Kent Island residents Robert and Carolyn Foley, James and Karen Wimsatt and Marilyn Donovan, and the Queen Anne's Conservation Association filed a lawsuit in Queen Anne's County Circuit Court in April 2005 that asked the court to declare two sets of critical area maps for the project invalid. The suit centered on an ordinance approved by the county commissioners in August 2001 that granted growth allocation to the Four Seasons project, and two sets of critical area maps signed by the commissioners in December 2001 and October 2002. Hovnanian intervened in the case as a defendant.
The critical area is the area within 1,000 feet of the Chesapeake Bay and its tidal tributaries. Queen Anne's County adopted a critical area program, based on the state's critical area law, that divides land in the critical area into three development categories.
The most restrictive category is Resource Conservation Area, which allows one dwelling per 20 acres. The Limited Development Area has fewer development restrictions, but limits impervious surface coverage to 15 percent of the development site. The least restrictive category is Intensely Developed Area, which allows most land uses, although it requires stricter adherence to performance standards for stormwater runoff.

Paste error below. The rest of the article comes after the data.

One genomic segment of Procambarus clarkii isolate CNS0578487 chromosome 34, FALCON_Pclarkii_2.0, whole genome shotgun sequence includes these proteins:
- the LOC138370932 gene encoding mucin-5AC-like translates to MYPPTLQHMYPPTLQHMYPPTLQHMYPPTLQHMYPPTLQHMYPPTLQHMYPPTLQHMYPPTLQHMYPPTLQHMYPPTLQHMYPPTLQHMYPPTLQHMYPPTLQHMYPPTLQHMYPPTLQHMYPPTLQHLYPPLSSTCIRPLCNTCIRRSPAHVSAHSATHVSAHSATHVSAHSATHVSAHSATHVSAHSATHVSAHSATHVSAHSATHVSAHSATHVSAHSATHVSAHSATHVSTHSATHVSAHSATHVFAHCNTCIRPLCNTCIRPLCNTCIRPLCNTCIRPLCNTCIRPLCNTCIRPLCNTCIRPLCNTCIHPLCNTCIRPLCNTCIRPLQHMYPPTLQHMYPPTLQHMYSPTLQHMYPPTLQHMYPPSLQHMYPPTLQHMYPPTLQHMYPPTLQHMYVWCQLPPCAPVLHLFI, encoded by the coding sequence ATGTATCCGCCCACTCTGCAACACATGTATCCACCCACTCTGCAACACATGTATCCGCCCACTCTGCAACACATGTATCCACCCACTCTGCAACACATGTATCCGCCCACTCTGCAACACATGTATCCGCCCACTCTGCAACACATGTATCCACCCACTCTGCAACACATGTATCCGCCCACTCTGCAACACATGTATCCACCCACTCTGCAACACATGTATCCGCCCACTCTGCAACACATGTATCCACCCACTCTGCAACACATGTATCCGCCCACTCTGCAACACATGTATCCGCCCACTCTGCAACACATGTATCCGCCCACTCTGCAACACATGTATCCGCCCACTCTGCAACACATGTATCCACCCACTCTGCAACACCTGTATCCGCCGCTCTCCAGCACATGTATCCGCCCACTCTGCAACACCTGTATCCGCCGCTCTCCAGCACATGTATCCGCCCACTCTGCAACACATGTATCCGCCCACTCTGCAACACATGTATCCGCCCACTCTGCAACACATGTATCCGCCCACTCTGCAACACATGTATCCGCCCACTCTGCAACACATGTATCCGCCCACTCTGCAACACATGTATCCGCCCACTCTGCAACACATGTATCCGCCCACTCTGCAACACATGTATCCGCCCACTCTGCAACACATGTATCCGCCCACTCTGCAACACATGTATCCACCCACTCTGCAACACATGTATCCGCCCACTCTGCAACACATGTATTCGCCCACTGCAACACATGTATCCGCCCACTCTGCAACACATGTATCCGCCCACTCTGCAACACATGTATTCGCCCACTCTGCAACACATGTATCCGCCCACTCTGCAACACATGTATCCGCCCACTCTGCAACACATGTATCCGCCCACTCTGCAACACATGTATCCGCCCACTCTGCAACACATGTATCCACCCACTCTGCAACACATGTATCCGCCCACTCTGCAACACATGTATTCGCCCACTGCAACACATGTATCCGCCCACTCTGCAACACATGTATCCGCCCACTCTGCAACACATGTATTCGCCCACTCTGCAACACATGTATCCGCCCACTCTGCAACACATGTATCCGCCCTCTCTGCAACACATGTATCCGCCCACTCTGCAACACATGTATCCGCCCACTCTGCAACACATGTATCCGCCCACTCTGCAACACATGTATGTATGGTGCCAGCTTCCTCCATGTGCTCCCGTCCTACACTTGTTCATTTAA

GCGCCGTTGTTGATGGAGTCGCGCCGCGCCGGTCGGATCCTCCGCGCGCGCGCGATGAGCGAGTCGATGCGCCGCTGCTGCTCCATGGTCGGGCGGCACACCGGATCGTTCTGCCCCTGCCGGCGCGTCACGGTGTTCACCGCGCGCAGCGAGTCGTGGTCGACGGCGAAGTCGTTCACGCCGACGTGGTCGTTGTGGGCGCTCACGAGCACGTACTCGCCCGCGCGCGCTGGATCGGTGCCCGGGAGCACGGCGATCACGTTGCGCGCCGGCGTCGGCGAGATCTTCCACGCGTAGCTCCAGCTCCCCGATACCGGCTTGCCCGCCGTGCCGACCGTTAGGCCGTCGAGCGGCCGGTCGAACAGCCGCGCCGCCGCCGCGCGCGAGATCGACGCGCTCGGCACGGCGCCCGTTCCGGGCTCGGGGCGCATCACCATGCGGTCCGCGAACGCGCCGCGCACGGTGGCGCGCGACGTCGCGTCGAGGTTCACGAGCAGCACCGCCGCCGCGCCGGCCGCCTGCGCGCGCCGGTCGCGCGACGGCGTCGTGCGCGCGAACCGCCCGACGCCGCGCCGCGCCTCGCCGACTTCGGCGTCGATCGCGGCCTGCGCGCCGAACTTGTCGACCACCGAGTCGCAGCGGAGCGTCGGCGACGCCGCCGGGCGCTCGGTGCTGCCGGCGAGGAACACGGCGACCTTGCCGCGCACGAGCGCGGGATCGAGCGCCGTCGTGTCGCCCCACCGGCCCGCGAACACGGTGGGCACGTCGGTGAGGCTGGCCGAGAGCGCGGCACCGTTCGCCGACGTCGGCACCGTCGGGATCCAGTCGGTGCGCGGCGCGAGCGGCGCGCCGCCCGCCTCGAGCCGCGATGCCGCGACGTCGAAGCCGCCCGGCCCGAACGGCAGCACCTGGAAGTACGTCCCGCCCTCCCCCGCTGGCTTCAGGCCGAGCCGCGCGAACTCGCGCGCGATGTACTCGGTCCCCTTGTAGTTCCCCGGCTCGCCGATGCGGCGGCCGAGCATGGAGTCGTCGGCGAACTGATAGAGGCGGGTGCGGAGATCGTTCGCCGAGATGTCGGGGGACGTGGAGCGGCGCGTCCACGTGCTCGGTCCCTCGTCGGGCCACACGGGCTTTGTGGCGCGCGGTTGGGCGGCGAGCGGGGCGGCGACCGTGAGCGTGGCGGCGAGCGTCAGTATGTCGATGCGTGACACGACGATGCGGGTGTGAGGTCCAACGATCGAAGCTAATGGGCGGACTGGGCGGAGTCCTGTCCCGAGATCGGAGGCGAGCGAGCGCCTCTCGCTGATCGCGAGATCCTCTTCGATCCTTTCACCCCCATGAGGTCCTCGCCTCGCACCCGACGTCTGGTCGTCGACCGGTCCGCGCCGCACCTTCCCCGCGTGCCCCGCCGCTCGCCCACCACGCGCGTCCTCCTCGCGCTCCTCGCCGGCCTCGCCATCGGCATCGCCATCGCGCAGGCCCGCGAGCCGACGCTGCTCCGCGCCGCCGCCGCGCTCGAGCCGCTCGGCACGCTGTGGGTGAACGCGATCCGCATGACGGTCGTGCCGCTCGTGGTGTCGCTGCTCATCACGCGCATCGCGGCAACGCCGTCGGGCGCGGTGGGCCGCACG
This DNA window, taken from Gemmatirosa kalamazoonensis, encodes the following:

The Maryland Code defines "growth allocation" as the number of acres of land in the critical area that a local jurisdiction may use to create new IDAs or LDAs. In the case of Four Seasons, the state critical area commission and the Queen Anne's County Commissioners approved almost 374 acres of growth allocation: 293.25 acres of RCA was reclassified as IDA; 79.55 acres of LDA was reclassified as IDA.